Fundamentally, the two problems (max throughput for transactions vs. query flexibility) are different. So while you may build a jack of all trades system that can do it all, but if you keep growing, eventually you'll need to make tuning decisions that negatively impact queries or throughput.

The solution in most cases is to maintain transaction and query optimized databases separately.

Well, Oracle has its SQL query tuning tools... but in a production system you often don't want too much magical optimization leading to erratic behavior/performance problems. Oracle also has a "plan stability" feature for this very reason.

It's probably possible to incorporate very smart query engines in purely relational database systems that would obviate many of the complaints about relational databases. But SQL does not really implement the relational model and makes that infeasible. See "The Third Manifesto" and co.

Which reminds me of Fabian Pascal, probably somewhere drinking heavily to forget the current state of the DB industry.

(Context: for more than a decade he tried to educate people on the relational model, the ill-thought back-to-the-past ideas that are NoSQL DBs, and more besides. Unfortunately his old site was scrapped, it seems, and has as of 2012 turned it into this blog: http://www.dbdebunk.com/ )

> My point is that it’s dangerous to just grab a database off the shelf because its fun and trendy. You might end up creating a lot of technical debt for yourself. Do you know you’re handling an extremely high volume of a single somewhat-well-defined “thing”? Then the hierarchical model might be an amazing bet for you. Do you have many different kinds of records that link together, but don’t necessarily contain parts of the whole? A relational data store might be the ideal solution.

This seems to me the most important point of the article and I fully agree here. What I'd like to add is that a DBMS like CouchDB is IMO fully suitable to the use case you describe. ArangoDB, which was also presented at that conference, appears to be even easier for those kinds of datastores - I haven't been able to play around with it however.

There is no such thing as a perfect DBMS - and that applies to RDBMS as well. With Couch you give up sharding, Ad-hoc querying and per-document security, in return for conditionless replication, relative fool proofness in terms of indexing, the ability to have fully normalized relational data (compared to other NoSQL) and mobile offline capabilities.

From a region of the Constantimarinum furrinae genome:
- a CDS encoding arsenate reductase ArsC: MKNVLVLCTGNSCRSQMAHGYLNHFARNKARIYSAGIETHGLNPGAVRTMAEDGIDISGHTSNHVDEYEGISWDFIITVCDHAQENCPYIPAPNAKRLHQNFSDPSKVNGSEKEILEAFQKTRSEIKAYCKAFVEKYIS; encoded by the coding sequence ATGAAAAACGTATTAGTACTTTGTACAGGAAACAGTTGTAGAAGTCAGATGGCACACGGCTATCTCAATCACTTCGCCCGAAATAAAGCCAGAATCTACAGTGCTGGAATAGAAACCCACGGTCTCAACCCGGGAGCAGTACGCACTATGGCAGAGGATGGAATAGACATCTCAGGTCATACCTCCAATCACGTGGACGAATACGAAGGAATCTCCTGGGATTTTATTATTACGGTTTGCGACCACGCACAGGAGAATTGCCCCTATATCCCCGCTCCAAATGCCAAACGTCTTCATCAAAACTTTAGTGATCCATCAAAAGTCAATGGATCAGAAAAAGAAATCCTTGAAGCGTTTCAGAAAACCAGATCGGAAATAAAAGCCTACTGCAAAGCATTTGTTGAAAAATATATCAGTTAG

One thing about ArangoDB. Why don't they implement SQL instead of their weird COBOLESQUE AQL language?

I have been asking myself the same question - they tried to explain it but I didn't really understand the point to be honest. From what I get SQL was what they first pursued, but gave up at some point when it became clear that it wouldn't be ideal for their use case of a multi paradigm database (document as well as graph database). In general I agree that when developing a new product, it's good to question everything rather than blindly repeat what everyone has done for 20+ years. I'd love to read a blog entry about this decision though.

I agree that one should question 1-2 things. But when you look at an example (from https://www.arangodb.org/manuals/current/Aql.html):

    FOR u IN users
      FOR f IN friends
        FILTER u.active == true && f.active == true && u.id == f.userId
        RETURN u.name
What would keep anyone from writing this as

    SELECT u.name
    FROM users AS u
    JOIN friends AS f ON u.id = f.userId
    WHERE u.active = true AND f.active = true
Writing an entirely new language may inhibit adoption, if anything... Their rationale is given here in the FAQ (https://www.arangodb.org/faq)

> For example, think of nested list structures inside a document, graph traversals etc. There is no way to query such structures in standard SQL, and deviating from standard SQL does not make much sense.

I would have thought that PostgreSQL had solved this pretty well. So has Oracle with its OBJECT types. There must have been a complete SQL show-stopper in their use cases for them to invent yet another language.

I guess the language was inspired by XQuery, even if they don't mention XQuery in the FAQ.

Yes, AQL was inspired by XQuery.

I think SQL is really good for querying relational databases.

Actually we started with implementing something like SQL's SELECT clause in the very beginning of ArangoDB. The rationale was: "why invent another language? SQL is everyhwere, so let's use it!".